‘Living in the moment’ may be impossible, according to neuroscientists who have reportedly pinpointed a brain area responsible for using past decisions and outcomes to guide future behaviour.
The study, based on research conducted at the University of Pittsburgh, analyses signals associated with metacognition, a person's ability to monitor and control cognition (a term cleverly described by researchers as ‘thinking about thinking’).
“The brain has to keep track of decisions and the outcomes they produce,” Marc Sommer, who did his research for the study as a University of Pittsburgh neuroscience faculty member, said.
“You need that continuity of thought. We are constantly keeping decisions in mind as we move through life, thinking about other things. We guessed it was analogous to working memory, which would point toward the prefrontal cortex,” he added.
Researchers predicted that neuronal correlates of metacognition resided in the same brain areas responsible for cognition, including the frontal cortex, a part of the brain linked with personality expression, decision-making, and social behaviour.
The research team studied single neurons in vivo in three frontal cortical regions of the brain: the frontal eye field (associated with visual attention and eye movements), the dorsolateral prefrontal cortex (responsible for motor planning, organisation, and regulation), and the supplementary eye field (SEF) involved in the planning and control of saccadic eye movements, which are the extremely fast movements of the eye that allow it to continually refocus on an object.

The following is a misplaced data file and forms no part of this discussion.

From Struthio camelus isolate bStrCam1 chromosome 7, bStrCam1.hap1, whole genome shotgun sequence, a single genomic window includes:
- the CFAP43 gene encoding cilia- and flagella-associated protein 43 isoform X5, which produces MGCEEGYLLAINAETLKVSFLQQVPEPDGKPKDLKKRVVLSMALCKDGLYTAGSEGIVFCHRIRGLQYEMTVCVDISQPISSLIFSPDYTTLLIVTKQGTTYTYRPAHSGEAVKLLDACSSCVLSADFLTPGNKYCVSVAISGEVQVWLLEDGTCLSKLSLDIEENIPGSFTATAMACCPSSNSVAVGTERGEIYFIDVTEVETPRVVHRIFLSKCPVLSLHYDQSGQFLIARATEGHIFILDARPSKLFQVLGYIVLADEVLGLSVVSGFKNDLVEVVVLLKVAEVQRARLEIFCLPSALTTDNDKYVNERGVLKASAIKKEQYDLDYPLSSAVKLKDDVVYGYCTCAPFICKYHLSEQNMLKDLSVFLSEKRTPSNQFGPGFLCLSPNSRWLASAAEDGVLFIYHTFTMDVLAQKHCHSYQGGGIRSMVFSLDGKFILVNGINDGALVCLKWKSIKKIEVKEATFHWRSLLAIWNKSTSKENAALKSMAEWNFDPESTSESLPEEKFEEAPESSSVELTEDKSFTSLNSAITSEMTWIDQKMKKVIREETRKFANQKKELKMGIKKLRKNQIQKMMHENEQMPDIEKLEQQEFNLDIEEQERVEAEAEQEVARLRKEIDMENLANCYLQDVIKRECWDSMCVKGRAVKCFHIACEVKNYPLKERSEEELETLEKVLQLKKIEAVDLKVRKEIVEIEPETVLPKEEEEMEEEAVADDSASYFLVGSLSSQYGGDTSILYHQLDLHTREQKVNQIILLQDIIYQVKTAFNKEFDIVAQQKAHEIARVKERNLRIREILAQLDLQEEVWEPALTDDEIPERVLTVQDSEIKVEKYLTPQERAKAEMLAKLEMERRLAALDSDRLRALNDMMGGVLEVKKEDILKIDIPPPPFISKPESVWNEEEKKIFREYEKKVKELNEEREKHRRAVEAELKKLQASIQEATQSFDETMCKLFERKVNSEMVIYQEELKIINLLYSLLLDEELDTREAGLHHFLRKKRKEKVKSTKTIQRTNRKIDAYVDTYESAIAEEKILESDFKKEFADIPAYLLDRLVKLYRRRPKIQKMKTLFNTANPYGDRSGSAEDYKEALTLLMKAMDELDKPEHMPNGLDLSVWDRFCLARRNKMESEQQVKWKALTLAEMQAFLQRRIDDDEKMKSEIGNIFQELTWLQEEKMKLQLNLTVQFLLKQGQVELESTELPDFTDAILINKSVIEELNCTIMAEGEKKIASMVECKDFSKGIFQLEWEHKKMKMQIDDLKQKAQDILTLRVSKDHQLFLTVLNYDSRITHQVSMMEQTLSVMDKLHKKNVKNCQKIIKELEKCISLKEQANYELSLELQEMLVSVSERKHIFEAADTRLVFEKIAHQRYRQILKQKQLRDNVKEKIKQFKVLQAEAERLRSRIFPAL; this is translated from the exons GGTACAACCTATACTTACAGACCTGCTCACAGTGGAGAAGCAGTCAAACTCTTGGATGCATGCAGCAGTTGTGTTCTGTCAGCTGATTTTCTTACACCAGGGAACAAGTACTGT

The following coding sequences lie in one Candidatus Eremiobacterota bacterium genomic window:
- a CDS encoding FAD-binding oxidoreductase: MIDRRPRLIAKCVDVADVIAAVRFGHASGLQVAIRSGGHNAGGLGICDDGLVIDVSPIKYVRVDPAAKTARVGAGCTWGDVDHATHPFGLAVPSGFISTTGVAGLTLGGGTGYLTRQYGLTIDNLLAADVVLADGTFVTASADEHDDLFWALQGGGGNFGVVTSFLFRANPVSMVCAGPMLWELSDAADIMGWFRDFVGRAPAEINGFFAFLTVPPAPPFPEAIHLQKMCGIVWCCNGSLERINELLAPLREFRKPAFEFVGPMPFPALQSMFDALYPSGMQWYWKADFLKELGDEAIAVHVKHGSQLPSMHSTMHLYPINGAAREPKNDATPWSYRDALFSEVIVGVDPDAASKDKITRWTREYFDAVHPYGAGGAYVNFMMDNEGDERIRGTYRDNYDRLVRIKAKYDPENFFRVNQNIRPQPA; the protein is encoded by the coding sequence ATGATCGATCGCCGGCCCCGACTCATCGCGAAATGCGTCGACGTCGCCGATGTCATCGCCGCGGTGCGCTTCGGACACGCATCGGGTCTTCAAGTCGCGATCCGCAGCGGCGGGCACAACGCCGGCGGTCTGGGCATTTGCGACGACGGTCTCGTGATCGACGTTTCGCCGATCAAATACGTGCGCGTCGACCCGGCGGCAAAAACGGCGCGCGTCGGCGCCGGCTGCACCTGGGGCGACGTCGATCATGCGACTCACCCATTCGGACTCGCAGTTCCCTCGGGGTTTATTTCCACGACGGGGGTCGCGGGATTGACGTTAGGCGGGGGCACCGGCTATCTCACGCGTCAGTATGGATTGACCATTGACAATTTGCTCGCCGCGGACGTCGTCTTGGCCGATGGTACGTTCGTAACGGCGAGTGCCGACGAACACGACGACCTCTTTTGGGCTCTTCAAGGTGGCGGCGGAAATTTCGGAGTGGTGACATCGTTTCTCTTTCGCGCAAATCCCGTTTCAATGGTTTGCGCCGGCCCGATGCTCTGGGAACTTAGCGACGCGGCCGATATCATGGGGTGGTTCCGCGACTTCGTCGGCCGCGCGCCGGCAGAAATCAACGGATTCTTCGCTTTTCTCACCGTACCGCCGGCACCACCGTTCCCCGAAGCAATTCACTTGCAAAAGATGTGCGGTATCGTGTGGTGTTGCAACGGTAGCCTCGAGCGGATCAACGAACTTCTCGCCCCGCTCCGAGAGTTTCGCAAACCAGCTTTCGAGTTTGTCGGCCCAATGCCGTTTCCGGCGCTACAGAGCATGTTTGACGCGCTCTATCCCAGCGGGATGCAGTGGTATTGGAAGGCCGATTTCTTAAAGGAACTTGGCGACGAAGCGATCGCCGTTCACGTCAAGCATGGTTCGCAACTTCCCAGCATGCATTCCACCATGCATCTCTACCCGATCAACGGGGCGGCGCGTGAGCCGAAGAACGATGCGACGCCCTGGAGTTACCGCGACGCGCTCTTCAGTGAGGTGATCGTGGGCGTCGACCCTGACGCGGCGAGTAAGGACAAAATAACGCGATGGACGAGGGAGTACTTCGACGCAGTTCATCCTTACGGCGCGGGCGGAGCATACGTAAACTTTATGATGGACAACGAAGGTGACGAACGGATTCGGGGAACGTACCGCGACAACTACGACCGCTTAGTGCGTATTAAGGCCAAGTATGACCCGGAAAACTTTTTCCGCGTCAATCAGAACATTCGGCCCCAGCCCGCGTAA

To learn where metacognition occurs in the brain, subjects performed a visual decision-making task that involved random flashing lights and a dominant light on a cardboard square. Participants were asked to remember and pinpoint where the dominant light appeared, guessing whether they were correct.
The researchers found, while neural activity correlated with decisions and guesses in all three brain areas, the putative metacognitive activity that linked decisions to bets resided exclusively in the SEF.
“The SEF is a complex area [of the brain] linked with motivational aspects of behaviour,” Mr Sommer explained. “If we think we're going to receive something good, neuronal activity tends to be high in SEF. People want good things in life, and to keep getting those good things, they have to compare what’s going on now versus the decisions made in the past.
“Why aren't our thoughts independent of each other? Why don't we just live in the moment? For a healthy person, it's impossible to live in the moment. It's a nice thing to say in terms of seizing the day and enjoying life, but our inner lives and experiences are much richer than that,” he explained.
So far, patients with mental disorders had not yet been tested on these tasks, but Mr Sommer was interested to see how SEF and other brain areas might be disrupted in these disorders.
“With schizophrenia and Alzheimer's disease, there is a fracturing of the thought process. It is constantly disrupted, and despite trying to keep a thought going, one is distracted very easily.
“Patients with these disorders have trouble sustaining a memory of past decisions to guide later behaviour, suggesting a problem with metacognition."